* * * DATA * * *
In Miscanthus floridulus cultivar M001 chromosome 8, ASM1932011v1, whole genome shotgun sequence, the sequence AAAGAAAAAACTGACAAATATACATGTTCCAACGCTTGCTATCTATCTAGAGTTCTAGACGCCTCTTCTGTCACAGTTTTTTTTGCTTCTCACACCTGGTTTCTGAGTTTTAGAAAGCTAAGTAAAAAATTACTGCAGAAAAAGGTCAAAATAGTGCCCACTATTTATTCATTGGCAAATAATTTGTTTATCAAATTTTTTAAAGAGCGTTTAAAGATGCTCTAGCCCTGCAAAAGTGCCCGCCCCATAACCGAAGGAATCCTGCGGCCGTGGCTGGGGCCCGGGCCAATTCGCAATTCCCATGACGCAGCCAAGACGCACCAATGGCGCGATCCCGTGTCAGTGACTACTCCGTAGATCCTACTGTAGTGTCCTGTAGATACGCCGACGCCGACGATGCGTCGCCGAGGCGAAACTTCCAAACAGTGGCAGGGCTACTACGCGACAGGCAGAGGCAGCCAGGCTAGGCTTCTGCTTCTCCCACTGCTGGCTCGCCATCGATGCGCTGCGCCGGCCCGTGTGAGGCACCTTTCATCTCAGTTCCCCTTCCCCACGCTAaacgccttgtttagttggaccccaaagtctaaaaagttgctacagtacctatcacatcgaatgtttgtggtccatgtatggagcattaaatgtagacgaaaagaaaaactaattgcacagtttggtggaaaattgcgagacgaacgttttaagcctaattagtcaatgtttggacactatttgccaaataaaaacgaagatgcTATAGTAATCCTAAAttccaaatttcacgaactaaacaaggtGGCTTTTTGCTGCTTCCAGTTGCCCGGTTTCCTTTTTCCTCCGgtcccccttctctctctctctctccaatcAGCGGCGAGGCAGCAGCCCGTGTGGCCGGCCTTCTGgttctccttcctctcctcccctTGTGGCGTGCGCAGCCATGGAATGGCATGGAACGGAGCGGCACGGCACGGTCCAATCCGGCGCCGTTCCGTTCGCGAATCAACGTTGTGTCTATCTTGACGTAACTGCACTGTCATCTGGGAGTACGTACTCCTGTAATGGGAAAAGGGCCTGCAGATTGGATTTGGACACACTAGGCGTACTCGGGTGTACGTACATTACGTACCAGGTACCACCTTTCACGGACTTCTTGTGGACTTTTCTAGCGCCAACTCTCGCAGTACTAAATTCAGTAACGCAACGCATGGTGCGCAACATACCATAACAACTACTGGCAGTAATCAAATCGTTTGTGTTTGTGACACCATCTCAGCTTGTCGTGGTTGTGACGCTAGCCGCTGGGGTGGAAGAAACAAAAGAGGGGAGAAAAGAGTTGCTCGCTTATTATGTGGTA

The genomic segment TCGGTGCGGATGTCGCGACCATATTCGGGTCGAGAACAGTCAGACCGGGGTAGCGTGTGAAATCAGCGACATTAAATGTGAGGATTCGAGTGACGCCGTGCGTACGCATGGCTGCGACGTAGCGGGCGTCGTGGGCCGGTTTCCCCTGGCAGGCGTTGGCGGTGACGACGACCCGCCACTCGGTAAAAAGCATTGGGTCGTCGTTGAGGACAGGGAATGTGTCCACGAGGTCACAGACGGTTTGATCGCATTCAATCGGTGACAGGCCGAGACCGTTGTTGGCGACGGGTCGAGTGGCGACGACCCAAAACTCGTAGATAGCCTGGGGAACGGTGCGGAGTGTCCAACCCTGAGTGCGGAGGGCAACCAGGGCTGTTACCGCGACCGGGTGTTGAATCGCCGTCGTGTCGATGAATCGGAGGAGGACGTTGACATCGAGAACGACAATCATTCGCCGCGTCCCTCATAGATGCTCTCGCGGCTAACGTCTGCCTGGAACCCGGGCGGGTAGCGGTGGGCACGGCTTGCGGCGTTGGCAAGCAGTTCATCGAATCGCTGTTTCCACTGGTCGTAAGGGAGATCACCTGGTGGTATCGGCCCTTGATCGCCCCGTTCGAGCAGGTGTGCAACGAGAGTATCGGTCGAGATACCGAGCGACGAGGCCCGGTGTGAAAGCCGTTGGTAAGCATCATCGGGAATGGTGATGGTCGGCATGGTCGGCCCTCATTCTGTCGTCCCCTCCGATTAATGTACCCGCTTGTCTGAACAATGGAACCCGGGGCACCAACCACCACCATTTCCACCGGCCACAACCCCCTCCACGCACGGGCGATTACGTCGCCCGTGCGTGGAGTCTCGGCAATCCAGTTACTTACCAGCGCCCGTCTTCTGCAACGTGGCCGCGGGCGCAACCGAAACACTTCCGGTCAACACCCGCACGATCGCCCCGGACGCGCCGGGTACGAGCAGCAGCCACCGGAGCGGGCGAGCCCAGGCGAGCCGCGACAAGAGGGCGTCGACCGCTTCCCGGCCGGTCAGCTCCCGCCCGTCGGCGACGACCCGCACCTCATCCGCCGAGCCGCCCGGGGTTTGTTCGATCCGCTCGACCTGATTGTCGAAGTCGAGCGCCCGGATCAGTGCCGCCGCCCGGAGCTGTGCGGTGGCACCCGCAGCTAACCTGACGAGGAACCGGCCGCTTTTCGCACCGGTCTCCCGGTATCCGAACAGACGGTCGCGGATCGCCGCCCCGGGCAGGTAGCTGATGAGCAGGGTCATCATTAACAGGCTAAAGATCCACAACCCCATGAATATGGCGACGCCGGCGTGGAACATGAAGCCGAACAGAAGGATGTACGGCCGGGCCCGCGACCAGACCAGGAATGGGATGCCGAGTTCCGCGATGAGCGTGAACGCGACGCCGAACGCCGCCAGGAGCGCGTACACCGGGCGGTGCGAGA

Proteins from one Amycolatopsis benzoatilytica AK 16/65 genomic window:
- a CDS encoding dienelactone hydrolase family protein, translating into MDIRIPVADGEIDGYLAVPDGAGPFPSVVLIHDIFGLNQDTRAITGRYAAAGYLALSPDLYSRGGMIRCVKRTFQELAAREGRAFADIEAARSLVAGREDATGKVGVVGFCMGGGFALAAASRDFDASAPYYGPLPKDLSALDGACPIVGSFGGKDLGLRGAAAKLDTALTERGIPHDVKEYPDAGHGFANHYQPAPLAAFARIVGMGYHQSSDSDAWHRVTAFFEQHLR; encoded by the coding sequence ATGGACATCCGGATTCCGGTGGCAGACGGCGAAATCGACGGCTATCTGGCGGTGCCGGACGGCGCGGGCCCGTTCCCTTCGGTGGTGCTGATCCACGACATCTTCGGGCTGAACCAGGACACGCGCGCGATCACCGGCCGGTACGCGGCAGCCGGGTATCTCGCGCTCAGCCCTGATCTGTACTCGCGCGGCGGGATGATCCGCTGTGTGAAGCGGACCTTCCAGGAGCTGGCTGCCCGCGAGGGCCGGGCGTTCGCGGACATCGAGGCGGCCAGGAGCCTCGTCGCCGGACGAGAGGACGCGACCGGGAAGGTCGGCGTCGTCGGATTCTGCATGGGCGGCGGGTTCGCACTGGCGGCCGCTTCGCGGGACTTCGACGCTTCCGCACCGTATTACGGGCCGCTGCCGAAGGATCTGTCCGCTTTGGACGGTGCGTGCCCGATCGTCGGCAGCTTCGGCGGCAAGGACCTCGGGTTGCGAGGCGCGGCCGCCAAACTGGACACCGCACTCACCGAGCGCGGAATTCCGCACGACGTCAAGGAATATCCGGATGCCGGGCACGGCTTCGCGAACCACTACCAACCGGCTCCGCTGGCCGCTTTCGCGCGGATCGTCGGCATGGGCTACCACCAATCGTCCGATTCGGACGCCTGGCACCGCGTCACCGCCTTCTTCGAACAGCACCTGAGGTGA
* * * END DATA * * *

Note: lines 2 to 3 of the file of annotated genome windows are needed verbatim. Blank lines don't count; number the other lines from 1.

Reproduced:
The genomic segment TCGGTGCGGATGTCGCGACCATATTCGGGTCGAGAACAGTCAGACCGGGGTAGCGTGTGAAATCAGCGACATTAAATGTGAGGATTCGAGTGACGCCGTGCGTACGCATGGCTGCGACGTAGCGGGCGTCGTGGGCCGGTTTCCCCTGGCAGGCGTTGGCGGTGACGACGACCCGCCACTCGGTAAAAAGCATTGGGTCGTCGTTGAGGACAGGGAATGTGTCCACGAGGTCACAGACGGTTTGATCGCATTCAATCGGTGACAGGCCGAGACCGTTGTTGGCGACGGGTCGAGTGGCGACGACCCAAAACTCGTAGATAGCCTGGGGAACGGTGCGGAGTGTCCAACCCTGAGTGCGGAGGGCAACCAGGGCTGTTACCGCGACCGGGTGTTGAATCGCCGTCGTGTCGATGAATCGGAGGAGGACGTTGACATCGAGAACGACAATCATTCGCCGCGTCCCTCATAGATGCTCTCGCGGCTAACGTCTGCCTGGAACCCGGGCGGGTAGCGGTGGGCACGGCTTGCGGCGTTGGCAAGCAGTTCATCGAATCGCTGTTTCCACTGGTCGTAAGGGAGATCACCTGGTGGTATCGGCCCTTGATCGCCCCGTTCGAGCAGGTGTGCAACGAGAGTATCGGTCGAGATACCGAGCGACGAGGCCCGGTGTGAAAGCCGTTGGTAAGCATCATCGGGAATGGTGATGGTCGGCATGGTCGGCCCTCATTCTGTCGTCCCCTCCGATTAATGTACCCGCTTGTCTGAACAATGGAACCCGGGGCACCAACCACCACCATTTCCACCGGCCACAACCCCCTCCACGCACGGGCGATTACGTCGCCCGTGCGTGGAGTCTCGGCAATCCAGTTACTTACCAGCGCCCGTCTTCTGCAACGTGGCCGCGGGCGCAACCGAAACACTTCCGGTCAACACCCGCACGATCGCCCCGGACGCGCCGGGTACGAGCAGCAGCCACCGGAGCGGGCGAGCCCAGGCGAGCCGCGACAAGAGGGCGTCGACCGCTTCCCGGCCGGTCAGCTCCCGCCCGTCGGCGACGACCCGCACCTCATCCGCCGAGCCGCCCGGGGTTTGTTCGATCCGCTCGACCTGATTGTCGAAGTCGAGCGCCCGGATCAGTGCCGCCGCCCGGAGCTGTGCGGTGGCACCCGCAGCTAACCTGACGAGGAACCGGCCGCTTTTCGCACCGGTCTCCCGGTATCCGAACAGACGGTCGCGGATCGCCGCCCCGGGCAGGTAGCTGATGAGCAGGGTCATCATTAACAGGCTAAAGATCCACAACCCCATGAATATGGCGACGCCGGCGTGGAACATGAAGCCGAACAGAAGGATGTACGGCCGGGCCCGCGACCAGACCAGGAATGGGATGCCGAGTTCCGCGATGAGCGTGAACGCGACGCCGAACGCCGCCAGGAGCGCGTACACCGGGCGGTGCGAGA

Proteins from one Amycolatopsis benzoatilytica AK 16/65 genomic window: